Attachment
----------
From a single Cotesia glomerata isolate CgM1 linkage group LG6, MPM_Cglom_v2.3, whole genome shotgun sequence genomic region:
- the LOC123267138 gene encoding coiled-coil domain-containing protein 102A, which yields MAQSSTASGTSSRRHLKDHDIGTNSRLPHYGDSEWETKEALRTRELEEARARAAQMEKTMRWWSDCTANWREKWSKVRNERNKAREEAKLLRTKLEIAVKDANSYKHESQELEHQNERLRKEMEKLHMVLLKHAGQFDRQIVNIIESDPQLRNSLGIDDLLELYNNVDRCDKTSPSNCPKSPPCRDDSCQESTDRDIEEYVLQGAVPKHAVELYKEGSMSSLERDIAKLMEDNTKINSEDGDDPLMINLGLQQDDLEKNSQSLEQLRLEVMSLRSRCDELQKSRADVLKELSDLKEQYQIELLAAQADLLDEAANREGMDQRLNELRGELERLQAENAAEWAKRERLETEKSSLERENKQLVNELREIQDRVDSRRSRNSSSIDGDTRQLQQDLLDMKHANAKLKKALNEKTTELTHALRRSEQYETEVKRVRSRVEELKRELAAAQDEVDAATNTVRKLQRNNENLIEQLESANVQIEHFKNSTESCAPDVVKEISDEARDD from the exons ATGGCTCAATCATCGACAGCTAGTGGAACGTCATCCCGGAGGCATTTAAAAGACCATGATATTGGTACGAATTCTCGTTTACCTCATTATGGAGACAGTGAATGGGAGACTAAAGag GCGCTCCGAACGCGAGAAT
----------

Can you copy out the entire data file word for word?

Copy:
From a single Cotesia glomerata isolate CgM1 linkage group LG6, MPM_Cglom_v2.3, whole genome shotgun sequence genomic region:
- the LOC123267138 gene encoding coiled-coil domain-containing protein 102A, which yields MAQSSTASGTSSRRHLKDHDIGTNSRLPHYGDSEWETKEALRTRELEEARARAAQMEKTMRWWSDCTANWREKWSKVRNERNKAREEAKLLRTKLEIAVKDANSYKHESQELEHQNERLRKEMEKLHMVLLKHAGQFDRQIVNIIESDPQLRNSLGIDDLLELYNNVDRCDKTSPSNCPKSPPCRDDSCQESTDRDIEEYVLQGAVPKHAVELYKEGSMSSLERDIAKLMEDNTKINSEDGDDPLMINLGLQQDDLEKNSQSLEQLRLEVMSLRSRCDELQKSRADVLKELSDLKEQYQIELLAAQADLLDEAANREGMDQRLNELRGELERLQAENAAEWAKRERLETEKSSLERENKQLVNELREIQDRVDSRRSRNSSSIDGDTRQLQQDLLDMKHANAKLKKALNEKTTELTHALRRSEQYETEVKRVRSRVEELKRELAAAQDEVDAATNTVRKLQRNNENLIEQLESANVQIEHFKNSTESCAPDVVKEISDEARDD from the exons ATGGCTCAATCATCGACAGCTAGTGGAACGTCATCCCGGAGGCATTTAAAAGACCATGATATTGGTACGAATTCTCGTTTACCTCATTATGGAGACAGTGAATGGGAGACTAAAGag GCGCTCCGAACGCGAGAAT